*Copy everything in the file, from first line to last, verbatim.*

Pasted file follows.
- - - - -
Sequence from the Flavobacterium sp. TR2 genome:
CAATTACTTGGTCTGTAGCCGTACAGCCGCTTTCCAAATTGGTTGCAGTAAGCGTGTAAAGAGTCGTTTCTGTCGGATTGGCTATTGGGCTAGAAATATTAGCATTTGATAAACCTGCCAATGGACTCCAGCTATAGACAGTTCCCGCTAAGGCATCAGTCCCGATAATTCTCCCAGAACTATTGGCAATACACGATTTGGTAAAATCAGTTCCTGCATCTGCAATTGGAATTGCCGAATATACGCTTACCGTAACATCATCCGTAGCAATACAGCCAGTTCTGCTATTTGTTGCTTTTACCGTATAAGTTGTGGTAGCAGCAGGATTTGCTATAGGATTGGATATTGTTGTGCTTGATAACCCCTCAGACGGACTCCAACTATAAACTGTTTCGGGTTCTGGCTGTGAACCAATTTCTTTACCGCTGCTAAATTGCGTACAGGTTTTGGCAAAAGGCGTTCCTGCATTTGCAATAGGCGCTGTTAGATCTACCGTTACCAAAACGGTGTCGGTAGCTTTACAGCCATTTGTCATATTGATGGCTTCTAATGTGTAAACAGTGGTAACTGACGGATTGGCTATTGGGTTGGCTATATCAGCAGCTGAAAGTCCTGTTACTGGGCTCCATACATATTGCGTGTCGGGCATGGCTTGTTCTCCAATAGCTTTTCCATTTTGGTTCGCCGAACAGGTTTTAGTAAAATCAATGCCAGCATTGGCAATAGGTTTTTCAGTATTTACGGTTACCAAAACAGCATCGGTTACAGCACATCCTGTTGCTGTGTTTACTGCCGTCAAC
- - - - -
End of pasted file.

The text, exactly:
Sequence from the Flavobacterium sp. TR2 genome:
CAATTACTTGGTCTGTAGCCGTACAGCCGCTTTCCAAATTGGTTGCAGTAAGCGTGTAAAGAGTCGTTTCTGTCGGATTGGCTATTGGGCTAGAAATATTAGCATTTGATAAACCTGCCAATGGACTCCAGCTATAGACAGTTCCCGCTAAGGCATCAGTCCCGATAATTCTCCCAGAACTATTGGCAATACACGATTTGGTAAAATCAGTTCCTGCATCTGCAATTGGAATTGCCGAATATACGCTTACCGTAACATCATCCGTAGCAATACAGCCAGTTCTGCTATTTGTTGCTTTTACCGTATAAGTTGTGGTAGCAGCAGGATTTGCTATAGGATTGGATATTGTTGTGCTTGATAACCCCTCAGACGGACTCCAACTATAAACTGTTTCGGGTTCTGGCTGTGAACCAATTTCTTTACCGCTGCTAAATTGCGTACAGGTTTTGGCAAAAGGCGTTCCTGCATTTGCAATAGGCGCTGTTAGATCTACCGTTACCAAAACGGTGTCGGTAGCTTTACAGCCATTTGTCATATTGATGGCTTCTAATGTGTAAACAGTGGTAACTGACGGATTGGCTATTGGGTTGGCTATATCAGCAGCTGAAAGTCCTGTTACTGGGCTCCATACATATTGCGTGTCGGGCATGGCTTGTTCTCCAATAGCTTTTCCATTTTGGTTCGCCGAACAGGTTTTAGTAAAATCAATGCCAGCATTGGCAATAGGTTTTTCAGTATTTACGGTTACCAAAACAGCATCGGTTACAGCACATCCTGTTGCTGTGTTTACTGCCGTCAAC